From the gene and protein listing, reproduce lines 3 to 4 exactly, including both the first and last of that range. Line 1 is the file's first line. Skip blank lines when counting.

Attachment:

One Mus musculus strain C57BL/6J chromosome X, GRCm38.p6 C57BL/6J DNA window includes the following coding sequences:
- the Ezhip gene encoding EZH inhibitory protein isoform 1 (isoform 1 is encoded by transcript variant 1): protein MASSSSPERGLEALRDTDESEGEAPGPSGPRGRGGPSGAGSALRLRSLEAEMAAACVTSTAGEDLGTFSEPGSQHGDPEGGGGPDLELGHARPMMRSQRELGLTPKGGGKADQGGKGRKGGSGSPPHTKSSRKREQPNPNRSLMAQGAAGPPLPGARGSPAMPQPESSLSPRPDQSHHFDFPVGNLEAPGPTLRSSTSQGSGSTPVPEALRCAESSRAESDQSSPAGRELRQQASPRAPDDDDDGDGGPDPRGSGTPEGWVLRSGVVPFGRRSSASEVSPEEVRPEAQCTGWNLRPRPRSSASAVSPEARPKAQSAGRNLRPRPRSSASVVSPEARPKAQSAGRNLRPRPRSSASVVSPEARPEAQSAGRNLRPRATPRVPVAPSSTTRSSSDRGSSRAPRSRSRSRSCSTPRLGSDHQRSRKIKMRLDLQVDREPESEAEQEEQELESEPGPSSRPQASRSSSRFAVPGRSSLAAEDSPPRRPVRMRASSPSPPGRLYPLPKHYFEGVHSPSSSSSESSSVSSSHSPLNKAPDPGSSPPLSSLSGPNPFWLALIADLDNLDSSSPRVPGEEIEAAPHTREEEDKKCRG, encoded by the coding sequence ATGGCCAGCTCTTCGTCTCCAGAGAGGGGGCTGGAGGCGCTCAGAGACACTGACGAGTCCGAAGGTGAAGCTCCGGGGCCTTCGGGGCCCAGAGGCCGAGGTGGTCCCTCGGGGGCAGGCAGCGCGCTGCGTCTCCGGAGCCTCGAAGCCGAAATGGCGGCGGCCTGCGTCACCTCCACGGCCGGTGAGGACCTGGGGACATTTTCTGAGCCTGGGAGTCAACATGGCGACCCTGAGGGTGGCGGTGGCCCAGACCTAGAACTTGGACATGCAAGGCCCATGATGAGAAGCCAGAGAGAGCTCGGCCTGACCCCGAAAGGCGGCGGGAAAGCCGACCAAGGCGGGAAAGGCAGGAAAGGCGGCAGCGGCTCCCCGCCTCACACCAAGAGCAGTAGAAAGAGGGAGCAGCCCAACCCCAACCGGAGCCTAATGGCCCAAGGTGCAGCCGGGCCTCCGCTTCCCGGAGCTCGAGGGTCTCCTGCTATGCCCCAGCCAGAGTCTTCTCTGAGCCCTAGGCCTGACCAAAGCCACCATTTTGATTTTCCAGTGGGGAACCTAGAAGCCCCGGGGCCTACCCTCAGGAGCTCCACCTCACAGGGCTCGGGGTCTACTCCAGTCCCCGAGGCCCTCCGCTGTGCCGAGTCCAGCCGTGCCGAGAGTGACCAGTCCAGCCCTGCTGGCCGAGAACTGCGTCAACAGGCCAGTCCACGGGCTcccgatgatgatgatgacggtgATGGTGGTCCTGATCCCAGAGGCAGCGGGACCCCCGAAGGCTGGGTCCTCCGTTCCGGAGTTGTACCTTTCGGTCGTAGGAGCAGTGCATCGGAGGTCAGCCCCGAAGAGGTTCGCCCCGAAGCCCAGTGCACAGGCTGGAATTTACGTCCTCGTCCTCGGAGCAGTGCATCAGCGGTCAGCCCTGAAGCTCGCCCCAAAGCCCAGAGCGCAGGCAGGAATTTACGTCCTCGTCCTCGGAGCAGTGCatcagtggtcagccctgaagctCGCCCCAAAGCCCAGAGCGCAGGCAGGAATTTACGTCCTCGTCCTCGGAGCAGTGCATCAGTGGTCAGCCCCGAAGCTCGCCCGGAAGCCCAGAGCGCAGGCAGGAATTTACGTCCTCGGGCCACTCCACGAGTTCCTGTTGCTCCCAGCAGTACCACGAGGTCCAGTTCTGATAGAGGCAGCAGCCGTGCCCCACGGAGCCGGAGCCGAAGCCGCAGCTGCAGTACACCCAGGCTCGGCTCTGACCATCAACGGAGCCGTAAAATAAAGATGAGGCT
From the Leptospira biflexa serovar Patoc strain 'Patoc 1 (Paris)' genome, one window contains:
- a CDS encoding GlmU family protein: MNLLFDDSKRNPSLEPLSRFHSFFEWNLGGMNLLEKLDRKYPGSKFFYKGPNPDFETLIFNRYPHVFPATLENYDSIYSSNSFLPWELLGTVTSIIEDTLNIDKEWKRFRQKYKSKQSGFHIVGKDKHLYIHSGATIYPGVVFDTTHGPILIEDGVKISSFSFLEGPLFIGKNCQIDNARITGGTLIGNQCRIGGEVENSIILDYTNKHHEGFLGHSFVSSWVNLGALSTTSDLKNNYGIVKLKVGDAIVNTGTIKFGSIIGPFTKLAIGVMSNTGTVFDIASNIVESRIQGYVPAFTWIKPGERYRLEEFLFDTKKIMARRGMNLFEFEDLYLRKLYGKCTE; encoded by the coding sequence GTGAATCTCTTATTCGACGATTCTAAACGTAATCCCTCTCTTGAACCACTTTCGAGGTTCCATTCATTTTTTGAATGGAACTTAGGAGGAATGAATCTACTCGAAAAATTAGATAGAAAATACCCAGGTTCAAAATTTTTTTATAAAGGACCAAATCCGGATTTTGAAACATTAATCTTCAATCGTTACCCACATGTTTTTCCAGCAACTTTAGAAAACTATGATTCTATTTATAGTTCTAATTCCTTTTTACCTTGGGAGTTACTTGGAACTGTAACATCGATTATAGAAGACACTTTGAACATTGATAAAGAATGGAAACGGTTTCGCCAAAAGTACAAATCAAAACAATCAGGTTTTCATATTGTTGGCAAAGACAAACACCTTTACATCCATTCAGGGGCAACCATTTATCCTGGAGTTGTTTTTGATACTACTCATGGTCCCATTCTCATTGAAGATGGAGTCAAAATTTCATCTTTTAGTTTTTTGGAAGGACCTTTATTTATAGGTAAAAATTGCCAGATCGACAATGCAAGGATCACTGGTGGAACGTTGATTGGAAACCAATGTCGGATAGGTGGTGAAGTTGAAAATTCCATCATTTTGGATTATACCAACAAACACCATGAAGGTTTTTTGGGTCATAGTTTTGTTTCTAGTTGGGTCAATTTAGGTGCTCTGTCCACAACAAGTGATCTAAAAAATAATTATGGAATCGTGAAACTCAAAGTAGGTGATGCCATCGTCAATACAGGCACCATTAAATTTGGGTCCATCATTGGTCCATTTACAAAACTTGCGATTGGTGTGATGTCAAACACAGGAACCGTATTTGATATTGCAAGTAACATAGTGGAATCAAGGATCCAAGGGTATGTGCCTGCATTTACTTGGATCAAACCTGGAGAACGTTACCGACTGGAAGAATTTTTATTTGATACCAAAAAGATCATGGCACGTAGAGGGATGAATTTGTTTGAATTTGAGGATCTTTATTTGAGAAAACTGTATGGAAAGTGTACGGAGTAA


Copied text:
From the Leptospira biflexa serovar Patoc strain 'Patoc 1 (Paris)' genome, one window contains:
- a CDS encoding GlmU family protein: MNLLFDDSKRNPSLEPLSRFHSFFEWNLGGMNLLEKLDRKYPGSKFFYKGPNPDFETLIFNRYPHVFPATLENYDSIYSSNSFLPWELLGTVTSIIEDTLNIDKEWKRFRQKYKSKQSGFHIVGKDKHLYIHSGATIYPGVVFDTTHGPILIEDGVKISSFSFLEGPLFIGKNCQIDNARITGGTLIGNQCRIGGEVENSIILDYTNKHHEGFLGHSFVSSWVNLGALSTTSDLKNNYGIVKLKVGDAIVNTGTIKFGSIIGPFTKLAIGVMSNTGTVFDIASNIVESRIQGYVPAFTWIKPGERYRLEEFLFDTKKIMARRGMNLFEFEDLYLRKLYGKCTE; encoded by the coding sequence GTGAATCTCTTATTCGACGATTCTAAACGTAATCCCTCTCTTGAACCACTTTCGAGGTTCCATTCATTTTTTGAATGGAACTTAGGAGGAATGAATCTACTCGAAAAATTAGATAGAAAATACCCAGGTTCAAAATTTTTTTATAAAGGACCAAATCCGGATTTTGAAACATTAATCTTCAATCGTTACCCACATGTTTTTCCAGCAACTTTAGAAAACTATGATTCTATTTATAGTTCTAATTCCTTTTTACCTTGGGAGTTACTTGGAACTGTAACATCGATTATAGAAGACACTTTGAACATTGATAAAGAATGGAAACGGTTTCGCCAAAAGTACAAATCAAAACAATCAGGTTTTCATATTGTTGGCAAAGACAAACACCTTTACATCCATTCAGGGGCAACCATTTATCCTGGAGTTGTTTTTGATACTACTCATGGTCCCATTCTCATTGAAGATGGAGTCAAAATTTCATCTTTTAGTTTTTTGGAAGGACCTTTATTTATAGGTAAAAATTGCCAGATCGACAATGCAAGGATCACTGGTGGAACGTTGATTGGAAACCAATGTCGGATAGGTGGTGAAGTTGAAAATTCCATCATTTTGGATTATACCAACAAACACCATGAAGGTTTTTTGGGTCATAGTTTTGTTTCTAGTTGGGTCAATTTAGGTGCTCTGTCCACAACAAGTGATCTAAAAAATAATTATGGAATCGTGAAACTCAAAGTAGGTGATGCCATCGTCAATACAGGCACCATTAAATTTGGGTCCATCATTGGTCCATTTACAAAACTTGCGATTGGTGTGATGTCAAACACAGGAACCGTATTTGATATTGCAAGTAACATAGTGGAATCAAGGATCCAAGGGTATGTGCCTGCATTTACTTGGATCAAACCTGGAGAACGTTACCGACTGGAAGAATTTTTATTTGATACCAAAAAGATCATGGCACGTAGAGGGATGAATTTGTTTGAATTTGAGGATCTTTATTTGAGAAAACTGTATGGAAAGTGTACGGAGTAA